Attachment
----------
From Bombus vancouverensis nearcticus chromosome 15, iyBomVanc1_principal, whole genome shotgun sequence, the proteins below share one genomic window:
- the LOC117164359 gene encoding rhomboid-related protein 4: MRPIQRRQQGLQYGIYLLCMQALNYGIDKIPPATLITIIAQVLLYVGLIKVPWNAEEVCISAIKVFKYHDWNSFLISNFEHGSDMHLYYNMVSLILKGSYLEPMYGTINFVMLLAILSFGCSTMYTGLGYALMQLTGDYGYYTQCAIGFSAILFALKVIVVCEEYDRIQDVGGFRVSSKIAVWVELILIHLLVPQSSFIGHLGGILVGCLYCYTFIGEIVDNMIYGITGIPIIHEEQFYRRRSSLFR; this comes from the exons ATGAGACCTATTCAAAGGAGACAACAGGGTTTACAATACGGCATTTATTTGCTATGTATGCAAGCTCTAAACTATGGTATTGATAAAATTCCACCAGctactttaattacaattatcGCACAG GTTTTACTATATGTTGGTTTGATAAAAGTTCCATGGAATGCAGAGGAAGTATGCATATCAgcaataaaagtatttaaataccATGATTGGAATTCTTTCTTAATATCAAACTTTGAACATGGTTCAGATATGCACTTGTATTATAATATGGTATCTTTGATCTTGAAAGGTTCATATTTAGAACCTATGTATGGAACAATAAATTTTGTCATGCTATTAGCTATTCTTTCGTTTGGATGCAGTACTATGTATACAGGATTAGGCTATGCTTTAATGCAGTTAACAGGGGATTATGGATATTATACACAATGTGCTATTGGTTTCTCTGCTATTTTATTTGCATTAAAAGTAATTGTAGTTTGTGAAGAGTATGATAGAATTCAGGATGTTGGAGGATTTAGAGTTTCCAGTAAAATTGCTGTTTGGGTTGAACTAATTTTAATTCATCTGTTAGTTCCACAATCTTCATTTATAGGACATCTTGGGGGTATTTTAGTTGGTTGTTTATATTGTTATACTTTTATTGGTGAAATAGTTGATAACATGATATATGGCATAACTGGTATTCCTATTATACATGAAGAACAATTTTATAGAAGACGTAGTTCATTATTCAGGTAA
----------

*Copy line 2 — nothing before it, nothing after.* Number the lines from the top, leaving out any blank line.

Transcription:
- the LOC117164359 gene encoding rhomboid-related protein 4: MRPIQRRQQGLQYGIYLLCMQALNYGIDKIPPATLITIIAQVLLYVGLIKVPWNAEEVCISAIKVFKYHDWNSFLISNFEHGSDMHLYYNMVSLILKGSYLEPMYGTINFVMLLAILSFGCSTMYTGLGYALMQLTGDYGYYTQCAIGFSAILFALKVIVVCEEYDRIQDVGGFRVSSKIAVWVELILIHLLVPQSSFIGHLGGILVGCLYCYTFIGEIVDNMIYGITGIPIIHEEQFYRRRSSLFR; this comes from the exons ATGAGACCTATTCAAAGGAGACAACAGGGTTTACAATACGGCATTTATTTGCTATGTATGCAAGCTCTAAACTATGGTATTGATAAAATTCCACCAGctactttaattacaattatcGCACAG GTTTTACTATATGTTGGTTTGATAAAAGTTCCATGGAATGCAGAGGAAGTATGCATATCAgcaataaaagtatttaaataccATGATTGGAATTCTTTCTTAATATCAAACTTTGAACATGGTTCAGATATGCACTTGTATTATAATATGGTATCTTTGATCTTGAAAGGTTCATATTTAGAACCTATGTATGGAACAATAAATTTTGTCATGCTATTAGCTATTCTTTCGTTTGGATGCAGTACTATGTATACAGGATTAGGCTATGCTTTAATGCAGTTAACAGGGGATTATGGATATTATACACAATGTGCTATTGGTTTCTCTGCTATTTTATTTGCATTAAAAGTAATTGTAGTTTGTGAAGAGTATGATAGAATTCAGGATGTTGGAGGATTTAGAGTTTCCAGTAAAATTGCTGTTTGGGTTGAACTAATTTTAATTCATCTGTTAGTTCCACAATCTTCATTTATAGGACATCTTGGGGGTATTTTAGTTGGTTGTTTATATTGTTATACTTTTATTGGTGAAATAGTTGATAACATGATATATGGCATAACTGGTATTCCTATTATACATGAAGAACAATTTTATAGAAGACGTAGTTCATTATTCAGGTAA